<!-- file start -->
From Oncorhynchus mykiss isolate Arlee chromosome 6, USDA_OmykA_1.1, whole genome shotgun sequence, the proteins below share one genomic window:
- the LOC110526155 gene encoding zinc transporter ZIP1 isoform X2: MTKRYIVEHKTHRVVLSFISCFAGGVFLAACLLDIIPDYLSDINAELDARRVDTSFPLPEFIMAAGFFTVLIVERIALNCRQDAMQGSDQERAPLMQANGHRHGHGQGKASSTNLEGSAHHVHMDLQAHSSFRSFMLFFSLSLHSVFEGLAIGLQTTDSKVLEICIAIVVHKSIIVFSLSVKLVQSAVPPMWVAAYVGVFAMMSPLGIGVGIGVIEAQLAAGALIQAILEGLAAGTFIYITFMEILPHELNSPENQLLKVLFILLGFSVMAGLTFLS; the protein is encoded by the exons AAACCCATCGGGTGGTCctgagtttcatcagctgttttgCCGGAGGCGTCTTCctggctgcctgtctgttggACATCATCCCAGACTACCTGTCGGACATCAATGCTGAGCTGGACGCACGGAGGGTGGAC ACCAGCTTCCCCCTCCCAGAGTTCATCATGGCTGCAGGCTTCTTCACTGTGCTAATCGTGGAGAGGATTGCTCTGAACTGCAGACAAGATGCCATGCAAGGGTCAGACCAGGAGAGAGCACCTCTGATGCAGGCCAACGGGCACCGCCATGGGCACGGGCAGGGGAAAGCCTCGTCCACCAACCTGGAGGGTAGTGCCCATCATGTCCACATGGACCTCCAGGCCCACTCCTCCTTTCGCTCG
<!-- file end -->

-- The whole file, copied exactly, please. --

From Oncorhynchus mykiss isolate Arlee chromosome 6, USDA_OmykA_1.1, whole genome shotgun sequence, the proteins below share one genomic window:
- the LOC110526155 gene encoding zinc transporter ZIP1 isoform X2: MTKRYIVEHKTHRVVLSFISCFAGGVFLAACLLDIIPDYLSDINAELDARRVDTSFPLPEFIMAAGFFTVLIVERIALNCRQDAMQGSDQERAPLMQANGHRHGHGQGKASSTNLEGSAHHVHMDLQAHSSFRSFMLFFSLSLHSVFEGLAIGLQTTDSKVLEICIAIVVHKSIIVFSLSVKLVQSAVPPMWVAAYVGVFAMMSPLGIGVGIGVIEAQLAAGALIQAILEGLAAGTFIYITFMEILPHELNSPENQLLKVLFILLGFSVMAGLTFLS; the protein is encoded by the exons AAACCCATCGGGTGGTCctgagtttcatcagctgttttgCCGGAGGCGTCTTCctggctgcctgtctgttggACATCATCCCAGACTACCTGTCGGACATCAATGCTGAGCTGGACGCACGGAGGGTGGAC ACCAGCTTCCCCCTCCCAGAGTTCATCATGGCTGCAGGCTTCTTCACTGTGCTAATCGTGGAGAGGATTGCTCTGAACTGCAGACAAGATGCCATGCAAGGGTCAGACCAGGAGAGAGCACCTCTGATGCAGGCCAACGGGCACCGCCATGGGCACGGGCAGGGGAAAGCCTCGTCCACCAACCTGGAGGGTAGTGCCCATCATGTCCACATGGACCTCCAGGCCCACTCCTCCTTTCGCTCG